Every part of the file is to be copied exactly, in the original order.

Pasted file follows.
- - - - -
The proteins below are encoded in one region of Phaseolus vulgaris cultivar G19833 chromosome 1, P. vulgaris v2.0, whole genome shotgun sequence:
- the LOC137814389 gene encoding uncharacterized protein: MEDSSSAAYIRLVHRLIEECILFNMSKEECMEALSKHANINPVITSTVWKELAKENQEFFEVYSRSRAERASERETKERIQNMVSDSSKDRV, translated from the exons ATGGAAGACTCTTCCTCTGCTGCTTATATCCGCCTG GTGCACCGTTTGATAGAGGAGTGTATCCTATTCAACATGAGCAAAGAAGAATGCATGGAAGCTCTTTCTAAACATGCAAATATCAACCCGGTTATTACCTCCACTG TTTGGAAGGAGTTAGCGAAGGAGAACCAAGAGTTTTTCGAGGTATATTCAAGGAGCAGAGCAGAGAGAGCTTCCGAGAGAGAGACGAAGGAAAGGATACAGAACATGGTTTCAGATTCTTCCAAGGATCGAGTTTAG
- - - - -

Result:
The proteins below are encoded in one region of Phaseolus vulgaris cultivar G19833 chromosome 1, P. vulgaris v2.0, whole genome shotgun sequence:
- the LOC137814389 gene encoding uncharacterized protein: MEDSSSAAYIRLVHRLIEECILFNMSKEECMEALSKHANINPVITSTVWKELAKENQEFFEVYSRSRAERASERETKERIQNMVSDSSKDRV, translated from the exons ATGGAAGACTCTTCCTCTGCTGCTTATATCCGCCTG GTGCACCGTTTGATAGAGGAGTGTATCCTATTCAACATGAGCAAAGAAGAATGCATGGAAGCTCTTTCTAAACATGCAAATATCAACCCGGTTATTACCTCCACTG TTTGGAAGGAGTTAGCGAAGGAGAACCAAGAGTTTTTCGAGGTATATTCAAGGAGCAGAGCAGAGAGAGCTTCCGAGAGAGAGACGAAGGAAAGGATACAGAACATGGTTTCAGATTCTTCCAAGGATCGAGTTTAG